- ペーパーバック: 262ページ
- 出版社: Paiboon Pub (1995/4/1)
- 言語: 英語
- ISBN-10: 1887521003
- ISBN-13: 978-1887521000
- 発売日： 1995/4/1
- 商品パッケージの寸法: 20.2 x 14.3 x 1.4 cm
- おすすめ度： この商品の最初のレビューを書き込んでください。
- Amazon 売れ筋ランキング: 洋書 - 9,420位 (洋書の売れ筋ランキングを見る)
Thai for Beginners (英語) ペーパーバック – 1995/4/1
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Designed for either self-study or classroom use. Teaches all four language skills speaking, listening (when used in conjunction with the cassette tapes), reading and writing . Offers clear, easy, step-by-step instruction, building on what has beenpreviously learned. Used by many Thai temples in America.
Benjawan Poomsan Becker was born in Bangkok and spent her childhood in Yasothon, a small town in Northeast Thailand. Her parents are ethic Laotians so she grew up speaking both Thai and Lao. She graduated from Khon Kaen University in Thailand in 1990, with an honored B.A. degree in English.
In April 1990, she received a scholarship from the Japanese government for a sociological research project on Thai people working in Japan. She received her M.A. in sociology from Kobe University in 1994. During that time, she worked as a volunteer interpreter and translator for Thai and Lao workers in distress.
Benjawan gained extensive experience teaching Thai to foreigners while working with the Japan-Thailand Trade Association and Berlitz Language School. She is proficient in four languages: Thai, Lao, Japanese and English.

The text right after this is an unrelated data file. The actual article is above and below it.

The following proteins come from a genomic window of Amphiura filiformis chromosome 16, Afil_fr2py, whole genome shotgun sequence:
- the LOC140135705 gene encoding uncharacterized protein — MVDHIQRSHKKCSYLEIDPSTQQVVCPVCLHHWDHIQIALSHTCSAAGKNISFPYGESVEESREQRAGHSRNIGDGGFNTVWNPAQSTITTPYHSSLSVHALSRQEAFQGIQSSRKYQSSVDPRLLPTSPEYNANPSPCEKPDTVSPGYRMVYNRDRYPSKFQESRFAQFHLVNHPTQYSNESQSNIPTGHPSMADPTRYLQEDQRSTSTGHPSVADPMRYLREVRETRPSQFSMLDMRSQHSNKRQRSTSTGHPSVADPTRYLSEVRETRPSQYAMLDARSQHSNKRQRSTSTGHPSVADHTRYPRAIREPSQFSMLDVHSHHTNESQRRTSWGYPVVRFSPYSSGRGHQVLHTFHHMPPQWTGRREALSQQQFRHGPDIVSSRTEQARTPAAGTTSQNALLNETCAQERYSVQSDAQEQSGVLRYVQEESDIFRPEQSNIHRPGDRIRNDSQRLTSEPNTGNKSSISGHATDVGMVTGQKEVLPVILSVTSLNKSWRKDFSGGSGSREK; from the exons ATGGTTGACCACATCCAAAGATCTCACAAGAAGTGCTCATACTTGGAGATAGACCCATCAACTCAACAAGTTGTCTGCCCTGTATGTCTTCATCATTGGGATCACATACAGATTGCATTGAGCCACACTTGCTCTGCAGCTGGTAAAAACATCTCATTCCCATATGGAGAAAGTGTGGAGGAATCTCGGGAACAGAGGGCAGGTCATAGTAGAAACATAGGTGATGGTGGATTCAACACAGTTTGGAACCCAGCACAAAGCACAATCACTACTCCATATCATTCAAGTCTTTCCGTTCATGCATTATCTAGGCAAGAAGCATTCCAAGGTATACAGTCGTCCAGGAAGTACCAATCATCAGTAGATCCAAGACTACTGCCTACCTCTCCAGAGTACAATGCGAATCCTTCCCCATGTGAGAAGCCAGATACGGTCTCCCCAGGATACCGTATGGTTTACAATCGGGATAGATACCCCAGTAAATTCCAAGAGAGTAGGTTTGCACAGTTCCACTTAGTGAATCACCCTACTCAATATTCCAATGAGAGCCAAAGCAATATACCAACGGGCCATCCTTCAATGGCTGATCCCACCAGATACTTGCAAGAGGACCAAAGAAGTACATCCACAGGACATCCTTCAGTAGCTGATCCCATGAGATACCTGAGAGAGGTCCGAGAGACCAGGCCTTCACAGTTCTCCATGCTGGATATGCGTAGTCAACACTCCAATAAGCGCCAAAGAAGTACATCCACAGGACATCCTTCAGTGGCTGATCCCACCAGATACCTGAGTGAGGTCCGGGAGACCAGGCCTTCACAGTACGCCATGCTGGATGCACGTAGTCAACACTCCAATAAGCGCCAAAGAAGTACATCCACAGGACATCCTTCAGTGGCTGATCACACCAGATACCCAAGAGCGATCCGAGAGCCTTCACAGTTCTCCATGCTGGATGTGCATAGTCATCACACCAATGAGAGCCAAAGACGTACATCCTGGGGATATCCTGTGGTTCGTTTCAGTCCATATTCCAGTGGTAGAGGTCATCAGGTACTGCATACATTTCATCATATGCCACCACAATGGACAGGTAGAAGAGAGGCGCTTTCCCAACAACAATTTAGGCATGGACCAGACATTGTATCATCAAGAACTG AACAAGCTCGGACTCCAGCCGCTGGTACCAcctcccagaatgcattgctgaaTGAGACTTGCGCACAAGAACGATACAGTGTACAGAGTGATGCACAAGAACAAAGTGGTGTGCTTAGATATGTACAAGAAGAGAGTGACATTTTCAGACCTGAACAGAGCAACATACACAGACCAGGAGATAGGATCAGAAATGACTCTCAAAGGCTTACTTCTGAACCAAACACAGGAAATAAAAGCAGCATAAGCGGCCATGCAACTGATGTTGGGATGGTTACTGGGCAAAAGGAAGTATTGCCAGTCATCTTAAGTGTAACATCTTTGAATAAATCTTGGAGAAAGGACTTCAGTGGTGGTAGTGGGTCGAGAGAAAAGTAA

Benjawan married Craig Becker in 1994. They reside in Berkeley, California where she continues to write books on the Thai and Lao languages. She also has a translation and interpretation business and owns a publishing company.
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I've spent so much money on Thai books and tapes and have been really discouraged. I started building web page that took the best parts of different books because I knew there was a better, more efficient way to learn Thai. But I found everything I wanted in this series of books. Also, there are several words like gaw and hai that are tricky to translate and it spends time explaining all their different uses.
The last part of the book has the alphabet and is taught the way Thai children learn, "Gaw gai, kaw kai, kaw kuart". I've been trying to learn it for so long but never found it on a tape. Speaking of the tape, or tapes - there are three - they do what is expected, read the vocabulary and phrases from the book. But they are great to have to drill the sounds and different tones into your head.
Lastly, the book uses good transliteration and has Thai script, which can be quite helpful to Thai people, and it clears up confusion if you're not sure exactly what sound they're making on the tape. This is besides the obvious reason, to learn how to read Thai. Oh, they focus on that too.
I don't know what else to say. It really is a must. The best.
Second off, I want to say a bit about a few 1 star ratings I see. One complains that the book does not come with the tapes or a CD. Another complains that the tapes don't come with a book. Well, yes, this is true. If you want both, you buy both. What in the world does this have to do with the quality of either, and how does it justify a one star rating? It may be a legitimate complaint that buying both is too expensive (I would disagree), but these kinds of complaints are like saying that DirectTV satellite TV is awful because it does not come with a TV to watch it on.